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Spring 2007 MBA Course

B8699-027: Direct Marketing

R - B Term, 02:15PM to 05:30PM
Location: URI 333

Over the last several years, many organizations have realized that substantial financial value and competitive advantage can be created by effectively building and managing customer relationships over time, rather than focusing purely on building and managing products. This “customer centric” mindset is associated with a range of new business strategies, metrics, and organizational requirements. 
 
This course will introduce students to the strategies, best practices and metrics associated with “customer centricity”.  Among the issues we will study are:
·     How to segment customers based on profitability and tailor your products and services to these segments
·     Customer-centric business metrics, such as share-of-wallet, churn, silent migration, and cost-per-acquisition, and their uses and misuses
·     The powerful opportunities offered by new media, such as blogs and social networking, for generating more value from customer relationships
·     How you can design effective loyalty programs that will measurably improve customer retention
·     Why most customer satisfaction initiatives fail to deliver results, and how to rightly implement this discipline to drive business improvements and financial value
 
The topics covered in the course are applicable across a wide range of industries: both products and services, both consumer and business markets, and both data-rich and data-poor environments.  This half-semester course consists of a mix of lectures, cases and guest speakers.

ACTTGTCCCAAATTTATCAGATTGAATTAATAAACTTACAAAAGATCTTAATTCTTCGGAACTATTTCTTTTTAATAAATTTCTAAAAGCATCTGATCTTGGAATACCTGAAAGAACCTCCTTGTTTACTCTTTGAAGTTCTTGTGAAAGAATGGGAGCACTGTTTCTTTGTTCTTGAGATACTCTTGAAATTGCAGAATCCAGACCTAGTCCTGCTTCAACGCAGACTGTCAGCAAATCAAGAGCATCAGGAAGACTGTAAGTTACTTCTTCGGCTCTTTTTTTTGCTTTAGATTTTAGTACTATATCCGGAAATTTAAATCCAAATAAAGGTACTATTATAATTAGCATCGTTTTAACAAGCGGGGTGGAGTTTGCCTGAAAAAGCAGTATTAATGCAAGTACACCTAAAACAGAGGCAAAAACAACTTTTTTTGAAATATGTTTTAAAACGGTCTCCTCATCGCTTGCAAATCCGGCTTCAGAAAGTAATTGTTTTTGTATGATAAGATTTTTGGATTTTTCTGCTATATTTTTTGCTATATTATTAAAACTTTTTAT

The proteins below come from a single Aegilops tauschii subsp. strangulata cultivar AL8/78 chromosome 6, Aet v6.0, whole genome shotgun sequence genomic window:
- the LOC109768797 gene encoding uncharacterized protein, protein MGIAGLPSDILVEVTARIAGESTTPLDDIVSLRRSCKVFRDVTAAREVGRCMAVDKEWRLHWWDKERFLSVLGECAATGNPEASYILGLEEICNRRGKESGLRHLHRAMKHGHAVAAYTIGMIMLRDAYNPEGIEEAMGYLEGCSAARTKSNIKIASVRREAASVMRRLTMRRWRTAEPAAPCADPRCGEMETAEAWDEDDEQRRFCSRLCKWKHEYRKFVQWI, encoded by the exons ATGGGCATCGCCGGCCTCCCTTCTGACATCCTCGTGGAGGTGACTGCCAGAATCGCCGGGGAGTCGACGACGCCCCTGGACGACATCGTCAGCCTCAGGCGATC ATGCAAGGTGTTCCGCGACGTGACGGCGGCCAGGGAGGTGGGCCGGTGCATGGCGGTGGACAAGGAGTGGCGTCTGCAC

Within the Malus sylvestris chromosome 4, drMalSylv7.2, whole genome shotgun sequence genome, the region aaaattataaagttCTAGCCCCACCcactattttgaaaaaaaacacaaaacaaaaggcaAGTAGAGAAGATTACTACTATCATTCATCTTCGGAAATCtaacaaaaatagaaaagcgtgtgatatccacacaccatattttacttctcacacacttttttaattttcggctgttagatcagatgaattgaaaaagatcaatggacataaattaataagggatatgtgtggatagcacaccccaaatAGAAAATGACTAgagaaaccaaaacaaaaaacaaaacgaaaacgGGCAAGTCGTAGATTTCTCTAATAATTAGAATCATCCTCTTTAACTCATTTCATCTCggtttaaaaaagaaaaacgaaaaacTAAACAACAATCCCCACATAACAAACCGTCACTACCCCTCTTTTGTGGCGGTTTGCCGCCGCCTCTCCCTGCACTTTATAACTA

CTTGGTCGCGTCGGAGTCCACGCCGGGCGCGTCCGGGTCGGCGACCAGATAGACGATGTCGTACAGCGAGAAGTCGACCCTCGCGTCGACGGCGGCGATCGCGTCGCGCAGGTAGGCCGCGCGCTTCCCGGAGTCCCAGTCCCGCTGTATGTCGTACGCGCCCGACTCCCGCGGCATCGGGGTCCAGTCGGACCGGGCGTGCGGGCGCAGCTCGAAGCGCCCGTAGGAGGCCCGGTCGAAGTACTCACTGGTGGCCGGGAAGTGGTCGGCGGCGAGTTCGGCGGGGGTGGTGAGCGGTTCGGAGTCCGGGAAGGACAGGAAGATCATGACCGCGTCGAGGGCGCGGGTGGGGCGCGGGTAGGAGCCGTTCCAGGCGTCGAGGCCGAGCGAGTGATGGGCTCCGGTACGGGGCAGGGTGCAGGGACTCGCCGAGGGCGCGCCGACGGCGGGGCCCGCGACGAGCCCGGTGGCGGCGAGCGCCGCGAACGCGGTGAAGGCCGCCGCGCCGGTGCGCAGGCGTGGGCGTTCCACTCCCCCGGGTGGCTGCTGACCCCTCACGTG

Fall 2005 EMBA Course

B7399-267: PRIVATE EQUITY



Summer 2005 EMBA Course

B7399-067: PRIVATE EQUITY



Spring 2005 EMBA Course

B7399-067: PRIVATE EQUITY



Fall 2007 PHD Course

B9824-001: (PhD) Foundations of Optimization

W Full Term - 02:15PM to 05:15PM
Location: URI 328

Mathematical optimization provides a unifying framework for studying issues of rational decision-making, optimal design, effective resource allocation and economic efficiency. It is therefore a central methodology of many business-related disciplines, including operations research, marketing, accounting, economics, game theory and finance. In many of these
disciplines, a solid background in optimization theory is essential for doing research.

This course provides a rigorous introduction to the fundamental theory of optimization. It examines optimization theory in deterministic settings, including optimization in Rn and as well as in more general vector spaces. The course emphasizes the unifying themes (optimality conditions, Lagrange multipliers, convexity, duality) that are common to all these areas of mathematical optimization. Applications across a range of problem areas also play a key role in the class. The goal of the course is to provide students with a foundation sufficient to use basic optimization in their own research work and/or to pursue more specialized studies involving optimization theory.